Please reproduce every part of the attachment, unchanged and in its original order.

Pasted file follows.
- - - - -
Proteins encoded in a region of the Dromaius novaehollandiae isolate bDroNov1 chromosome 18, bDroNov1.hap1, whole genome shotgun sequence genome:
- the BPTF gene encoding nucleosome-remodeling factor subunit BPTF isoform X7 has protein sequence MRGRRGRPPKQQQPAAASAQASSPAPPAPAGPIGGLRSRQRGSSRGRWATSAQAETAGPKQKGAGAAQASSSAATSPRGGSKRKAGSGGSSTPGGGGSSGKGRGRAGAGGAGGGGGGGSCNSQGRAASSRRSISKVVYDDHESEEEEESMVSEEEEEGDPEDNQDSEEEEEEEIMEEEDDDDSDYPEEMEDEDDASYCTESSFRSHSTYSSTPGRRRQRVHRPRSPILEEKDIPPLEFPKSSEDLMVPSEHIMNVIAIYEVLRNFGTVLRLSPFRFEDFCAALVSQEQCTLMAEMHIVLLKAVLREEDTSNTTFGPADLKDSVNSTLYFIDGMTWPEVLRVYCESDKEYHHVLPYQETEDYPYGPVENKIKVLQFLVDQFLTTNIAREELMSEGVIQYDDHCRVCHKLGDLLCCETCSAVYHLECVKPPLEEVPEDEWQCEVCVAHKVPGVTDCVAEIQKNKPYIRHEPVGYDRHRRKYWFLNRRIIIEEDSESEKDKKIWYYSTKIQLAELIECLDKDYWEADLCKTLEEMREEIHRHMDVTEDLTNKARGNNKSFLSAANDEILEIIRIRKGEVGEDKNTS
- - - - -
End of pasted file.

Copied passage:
Proteins encoded in a region of the Dromaius novaehollandiae isolate bDroNov1 chromosome 18, bDroNov1.hap1, whole genome shotgun sequence genome:
- the BPTF gene encoding nucleosome-remodeling factor subunit BPTF isoform X7 has protein sequence MRGRRGRPPKQQQPAAASAQASSPAPPAPAGPIGGLRSRQRGSSRGRWATSAQAETAGPKQKGAGAAQASSSAATSPRGGSKRKAGSGGSSTPGGGGSSGKGRGRAGAGGAGGGGGGGSCNSQGRAASSRRSISKVVYDDHESEEEEESMVSEEEEEGDPEDNQDSEEEEEEEIMEEEDDDDSDYPEEMEDEDDASYCTESSFRSHSTYSSTPGRRRQRVHRPRSPILEEKDIPPLEFPKSSEDLMVPSEHIMNVIAIYEVLRNFGTVLRLSPFRFEDFCAALVSQEQCTLMAEMHIVLLKAVLREEDTSNTTFGPADLKDSVNSTLYFIDGMTWPEVLRVYCESDKEYHHVLPYQETEDYPYGPVENKIKVLQFLVDQFLTTNIAREELMSEGVIQYDDHCRVCHKLGDLLCCETCSAVYHLECVKPPLEEVPEDEWQCEVCVAHKVPGVTDCVAEIQKNKPYIRHEPVGYDRHRRKYWFLNRRIIIEEDSESEKDKKIWYYSTKIQLAELIECLDKDYWEADLCKTLEEMREEIHRHMDVTEDLTNKARGNNKSFLSAANDEILEIIRIRKGEVGEDKNTS